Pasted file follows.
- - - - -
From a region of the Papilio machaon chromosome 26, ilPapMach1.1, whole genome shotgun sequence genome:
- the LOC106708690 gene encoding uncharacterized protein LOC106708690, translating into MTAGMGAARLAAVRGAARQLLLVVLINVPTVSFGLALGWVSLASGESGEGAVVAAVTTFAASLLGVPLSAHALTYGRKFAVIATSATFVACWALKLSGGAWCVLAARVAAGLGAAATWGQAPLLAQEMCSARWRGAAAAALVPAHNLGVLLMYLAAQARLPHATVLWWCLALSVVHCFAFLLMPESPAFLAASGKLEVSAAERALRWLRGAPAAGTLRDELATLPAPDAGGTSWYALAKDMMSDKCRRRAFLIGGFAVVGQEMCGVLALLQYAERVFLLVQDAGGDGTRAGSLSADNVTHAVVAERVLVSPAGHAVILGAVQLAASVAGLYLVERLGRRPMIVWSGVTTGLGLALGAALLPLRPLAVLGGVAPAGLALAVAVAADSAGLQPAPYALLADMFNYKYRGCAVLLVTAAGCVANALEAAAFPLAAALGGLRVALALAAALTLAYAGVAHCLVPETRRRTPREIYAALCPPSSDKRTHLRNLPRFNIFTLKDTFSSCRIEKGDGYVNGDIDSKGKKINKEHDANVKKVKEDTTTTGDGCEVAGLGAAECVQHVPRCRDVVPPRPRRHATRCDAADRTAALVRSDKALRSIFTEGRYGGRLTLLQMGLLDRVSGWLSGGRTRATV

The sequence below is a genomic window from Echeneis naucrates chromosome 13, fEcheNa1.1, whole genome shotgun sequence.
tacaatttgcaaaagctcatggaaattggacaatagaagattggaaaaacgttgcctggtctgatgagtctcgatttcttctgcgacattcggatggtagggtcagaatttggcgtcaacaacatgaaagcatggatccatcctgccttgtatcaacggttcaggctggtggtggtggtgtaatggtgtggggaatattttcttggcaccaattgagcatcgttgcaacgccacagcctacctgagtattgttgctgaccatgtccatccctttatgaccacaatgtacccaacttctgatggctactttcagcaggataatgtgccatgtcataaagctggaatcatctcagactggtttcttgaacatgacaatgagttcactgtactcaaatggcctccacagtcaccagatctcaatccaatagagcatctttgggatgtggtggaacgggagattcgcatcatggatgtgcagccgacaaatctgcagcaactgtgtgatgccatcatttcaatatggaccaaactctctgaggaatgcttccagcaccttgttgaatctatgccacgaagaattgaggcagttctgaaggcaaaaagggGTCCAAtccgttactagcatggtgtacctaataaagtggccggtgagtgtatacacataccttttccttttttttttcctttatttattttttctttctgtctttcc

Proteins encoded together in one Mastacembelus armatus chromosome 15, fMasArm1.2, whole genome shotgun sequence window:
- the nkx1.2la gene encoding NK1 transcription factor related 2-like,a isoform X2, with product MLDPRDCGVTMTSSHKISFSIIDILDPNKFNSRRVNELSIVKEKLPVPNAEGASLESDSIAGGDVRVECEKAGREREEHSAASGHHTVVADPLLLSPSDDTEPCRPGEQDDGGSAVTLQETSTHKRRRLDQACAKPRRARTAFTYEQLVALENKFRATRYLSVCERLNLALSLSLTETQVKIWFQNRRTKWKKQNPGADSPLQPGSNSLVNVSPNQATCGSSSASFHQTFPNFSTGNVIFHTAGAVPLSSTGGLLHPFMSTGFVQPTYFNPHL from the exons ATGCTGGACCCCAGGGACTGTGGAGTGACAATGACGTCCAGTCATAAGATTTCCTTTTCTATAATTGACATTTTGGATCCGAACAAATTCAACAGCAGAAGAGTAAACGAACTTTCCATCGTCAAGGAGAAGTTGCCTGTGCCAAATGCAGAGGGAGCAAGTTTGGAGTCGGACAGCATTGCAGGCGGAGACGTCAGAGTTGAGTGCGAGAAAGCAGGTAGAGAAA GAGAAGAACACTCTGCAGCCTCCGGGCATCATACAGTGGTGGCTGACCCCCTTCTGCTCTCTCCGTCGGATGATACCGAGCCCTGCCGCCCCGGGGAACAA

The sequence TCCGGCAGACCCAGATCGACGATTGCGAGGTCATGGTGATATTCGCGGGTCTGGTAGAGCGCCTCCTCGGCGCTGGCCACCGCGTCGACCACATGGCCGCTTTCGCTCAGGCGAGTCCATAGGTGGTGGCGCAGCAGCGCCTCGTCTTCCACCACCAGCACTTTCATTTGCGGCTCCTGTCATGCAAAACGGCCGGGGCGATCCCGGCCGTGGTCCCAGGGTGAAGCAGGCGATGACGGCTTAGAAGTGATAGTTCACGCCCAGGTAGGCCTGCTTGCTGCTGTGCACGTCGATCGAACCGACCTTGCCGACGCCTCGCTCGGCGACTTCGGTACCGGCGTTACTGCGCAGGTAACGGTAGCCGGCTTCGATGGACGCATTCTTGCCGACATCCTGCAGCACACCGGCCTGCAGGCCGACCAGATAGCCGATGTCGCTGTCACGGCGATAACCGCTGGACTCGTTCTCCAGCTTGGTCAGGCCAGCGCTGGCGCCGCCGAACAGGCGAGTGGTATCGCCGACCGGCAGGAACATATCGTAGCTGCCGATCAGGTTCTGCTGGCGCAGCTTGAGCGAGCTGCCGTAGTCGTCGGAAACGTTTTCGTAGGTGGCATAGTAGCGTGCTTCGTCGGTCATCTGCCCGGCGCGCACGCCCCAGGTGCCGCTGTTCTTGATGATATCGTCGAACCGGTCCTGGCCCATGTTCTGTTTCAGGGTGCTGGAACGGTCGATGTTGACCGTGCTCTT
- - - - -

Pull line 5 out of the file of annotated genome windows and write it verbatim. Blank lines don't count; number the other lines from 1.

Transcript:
Proteins encoded together in one Mastacembelus armatus chromosome 15, fMasArm1.2, whole genome shotgun sequence window: